Breastfeeding may help prevent type 2 diabetes after gestational diabetes
About 5-9 percent of pregnant women nationwide develop high blood sugar levels even though they didn't have diabetes before pregnancy. This condition, called gestational diabetes, drastically raises a woman's risk for type 2 diabetes later in life. In type 2 diabetes, cells don't respond properly to insulin, a hormone that signals cells to take in the sugar glucose from the blood. If left untreated, blood sugar levels can soar and cause a host of health problems, including heart disease, stroke, kidney disease, blindness, and amputation.
Research has found that breastfeeding increases insulin sensitivity and improves glucose metabolism in the mother. However, studies have been inconclusive as to whether breastfeeding lowers the risk of type 2 diabetes, particularly among women with a history of gestational diabetes. A research team led by Dr. Erica P. Gunderson at the Kaiser Permanente Division of Research set out to address the question. Their work was funded by NIH's National Institute of Child Health and Human Development (NICHD) and others.
The team enrolled more than 1,000 ethnically diverse women (75 percent minority) who were diagnosed with gestational diabetes. Trained research staff assessed the women's lactation intensity and duration using feeding diaries, telephone calls, in-person examinations, and monthly mailed questionnaires. The researchers tested for glucose tolerance six to nine weeks after delivery and then annually for two years. Results appeared online on Nov. 24, 2015, in Annals of Internal Medicine.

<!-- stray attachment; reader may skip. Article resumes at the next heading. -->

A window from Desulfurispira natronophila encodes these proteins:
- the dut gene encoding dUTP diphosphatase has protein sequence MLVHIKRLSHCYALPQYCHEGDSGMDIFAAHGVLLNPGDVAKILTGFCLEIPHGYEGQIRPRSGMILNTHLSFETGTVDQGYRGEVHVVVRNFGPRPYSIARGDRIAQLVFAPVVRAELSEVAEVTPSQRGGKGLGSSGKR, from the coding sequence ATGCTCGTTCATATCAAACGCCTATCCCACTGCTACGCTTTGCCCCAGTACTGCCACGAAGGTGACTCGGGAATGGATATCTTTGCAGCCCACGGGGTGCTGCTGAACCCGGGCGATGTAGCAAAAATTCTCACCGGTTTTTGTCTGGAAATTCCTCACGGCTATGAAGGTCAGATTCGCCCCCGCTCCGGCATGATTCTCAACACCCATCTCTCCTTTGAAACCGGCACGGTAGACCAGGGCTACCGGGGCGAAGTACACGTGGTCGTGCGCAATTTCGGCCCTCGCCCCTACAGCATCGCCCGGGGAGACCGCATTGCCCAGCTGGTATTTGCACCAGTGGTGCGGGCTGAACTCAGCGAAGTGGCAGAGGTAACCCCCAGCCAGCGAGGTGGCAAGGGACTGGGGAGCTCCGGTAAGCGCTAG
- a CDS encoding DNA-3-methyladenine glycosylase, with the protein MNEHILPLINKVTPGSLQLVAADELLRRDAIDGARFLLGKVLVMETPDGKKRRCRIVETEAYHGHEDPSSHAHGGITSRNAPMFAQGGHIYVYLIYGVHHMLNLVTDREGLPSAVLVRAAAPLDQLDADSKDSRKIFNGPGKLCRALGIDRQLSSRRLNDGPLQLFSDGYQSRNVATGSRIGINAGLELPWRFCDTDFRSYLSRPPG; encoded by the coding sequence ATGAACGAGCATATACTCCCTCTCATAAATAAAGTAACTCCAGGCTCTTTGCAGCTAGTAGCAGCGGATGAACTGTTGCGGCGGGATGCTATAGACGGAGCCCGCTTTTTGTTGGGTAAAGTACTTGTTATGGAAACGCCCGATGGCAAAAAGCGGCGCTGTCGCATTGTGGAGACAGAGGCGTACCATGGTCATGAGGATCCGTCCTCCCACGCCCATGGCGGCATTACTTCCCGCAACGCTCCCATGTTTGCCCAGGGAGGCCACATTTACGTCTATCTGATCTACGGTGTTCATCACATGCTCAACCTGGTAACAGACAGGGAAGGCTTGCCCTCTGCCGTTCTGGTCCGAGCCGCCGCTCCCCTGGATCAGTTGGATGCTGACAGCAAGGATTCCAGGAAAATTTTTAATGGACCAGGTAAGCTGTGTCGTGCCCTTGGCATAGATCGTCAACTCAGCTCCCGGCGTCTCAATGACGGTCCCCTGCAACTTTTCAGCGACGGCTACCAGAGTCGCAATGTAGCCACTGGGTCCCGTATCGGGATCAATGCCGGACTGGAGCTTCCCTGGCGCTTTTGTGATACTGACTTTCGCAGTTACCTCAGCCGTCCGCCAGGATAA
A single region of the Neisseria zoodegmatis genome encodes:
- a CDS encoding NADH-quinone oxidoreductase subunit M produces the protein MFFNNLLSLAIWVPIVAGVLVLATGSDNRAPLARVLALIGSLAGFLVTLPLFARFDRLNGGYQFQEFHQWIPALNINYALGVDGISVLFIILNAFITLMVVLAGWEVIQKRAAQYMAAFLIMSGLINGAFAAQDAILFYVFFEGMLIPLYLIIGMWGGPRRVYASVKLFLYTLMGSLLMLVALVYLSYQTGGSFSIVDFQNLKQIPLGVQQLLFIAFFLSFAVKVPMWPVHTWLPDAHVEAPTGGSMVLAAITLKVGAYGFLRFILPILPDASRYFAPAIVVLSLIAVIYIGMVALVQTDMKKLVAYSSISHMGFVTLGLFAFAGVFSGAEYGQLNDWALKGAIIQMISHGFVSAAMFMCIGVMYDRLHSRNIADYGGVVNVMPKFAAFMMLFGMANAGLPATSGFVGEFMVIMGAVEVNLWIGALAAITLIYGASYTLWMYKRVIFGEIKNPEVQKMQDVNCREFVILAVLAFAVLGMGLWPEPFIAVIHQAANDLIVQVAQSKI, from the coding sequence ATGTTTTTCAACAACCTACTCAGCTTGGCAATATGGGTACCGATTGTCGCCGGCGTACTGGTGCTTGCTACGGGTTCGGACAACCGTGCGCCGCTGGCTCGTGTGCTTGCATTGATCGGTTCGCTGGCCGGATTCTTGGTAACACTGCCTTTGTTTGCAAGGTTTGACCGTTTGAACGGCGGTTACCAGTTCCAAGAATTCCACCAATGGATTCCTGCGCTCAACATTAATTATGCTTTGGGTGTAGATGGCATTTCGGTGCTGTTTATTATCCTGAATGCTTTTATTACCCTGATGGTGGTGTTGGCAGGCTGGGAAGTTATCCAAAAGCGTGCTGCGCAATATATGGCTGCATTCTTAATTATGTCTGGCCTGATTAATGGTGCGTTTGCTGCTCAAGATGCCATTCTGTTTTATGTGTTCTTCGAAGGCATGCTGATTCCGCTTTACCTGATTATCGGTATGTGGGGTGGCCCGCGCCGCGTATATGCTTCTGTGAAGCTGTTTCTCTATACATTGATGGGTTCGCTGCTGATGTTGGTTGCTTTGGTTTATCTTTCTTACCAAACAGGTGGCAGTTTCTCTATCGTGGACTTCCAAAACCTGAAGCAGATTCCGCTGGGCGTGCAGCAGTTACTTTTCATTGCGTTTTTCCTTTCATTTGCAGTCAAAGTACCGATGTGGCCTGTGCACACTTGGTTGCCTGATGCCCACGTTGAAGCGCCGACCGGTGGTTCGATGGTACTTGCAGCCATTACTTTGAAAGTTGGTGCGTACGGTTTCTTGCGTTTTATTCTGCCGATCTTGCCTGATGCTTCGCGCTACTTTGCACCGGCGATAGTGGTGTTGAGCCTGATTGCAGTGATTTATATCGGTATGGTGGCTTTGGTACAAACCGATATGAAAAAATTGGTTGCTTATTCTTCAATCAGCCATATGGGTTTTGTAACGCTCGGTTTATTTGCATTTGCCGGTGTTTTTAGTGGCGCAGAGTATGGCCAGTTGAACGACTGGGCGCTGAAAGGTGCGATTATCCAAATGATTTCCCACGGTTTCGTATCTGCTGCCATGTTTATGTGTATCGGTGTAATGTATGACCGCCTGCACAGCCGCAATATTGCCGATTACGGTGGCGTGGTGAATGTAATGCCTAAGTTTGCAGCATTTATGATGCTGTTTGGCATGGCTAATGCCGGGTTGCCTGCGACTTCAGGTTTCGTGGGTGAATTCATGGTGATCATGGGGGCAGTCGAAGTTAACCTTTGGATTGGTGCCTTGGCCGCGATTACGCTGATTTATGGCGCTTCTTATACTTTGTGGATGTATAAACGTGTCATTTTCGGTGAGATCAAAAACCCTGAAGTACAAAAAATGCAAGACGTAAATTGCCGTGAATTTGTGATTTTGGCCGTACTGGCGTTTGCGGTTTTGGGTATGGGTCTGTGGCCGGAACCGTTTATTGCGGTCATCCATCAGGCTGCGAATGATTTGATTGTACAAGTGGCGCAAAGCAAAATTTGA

During the 2-year follow-up, 113 of the 1,010 women without diabetes at the study baseline (11.8 percent) developed type 2 diabetes. After accounting for differences in age, pre-pregnancy body size, and other risk factors, the researchers estimated that women who exclusively breastfed or mostly breastfed were about half as likely to develop type 2 diabetes as those who didn't breastfeed.
How long women breastfed also affected their chance of developing type 2 diabetes. Breastfeeding for longer than two months lowered the risk of type 2 diabetes by almost one half, the researchers calculated. Breastfeeding beyond five months lowered the risk by more than one half. Notably, differences in weight loss, which affects type 2 diabetes risk, didn't account for these risk differences.
"Both the level and duration of breastfeeding may offer unique benefits to women during the post-delivery period for protection against development of type 2 diabetes after gestational diabetes," Gunderson says.
Longer follow-up will be needed to determine how long the benefits of breastfeeding might last and to understand the underlying biological mechanisms.
-by Harrison Wein, Ph.D.
--From the National Institute of Health
For further information on this and other health topics, visit the web site of the National Institute of Health at www.nih.gov.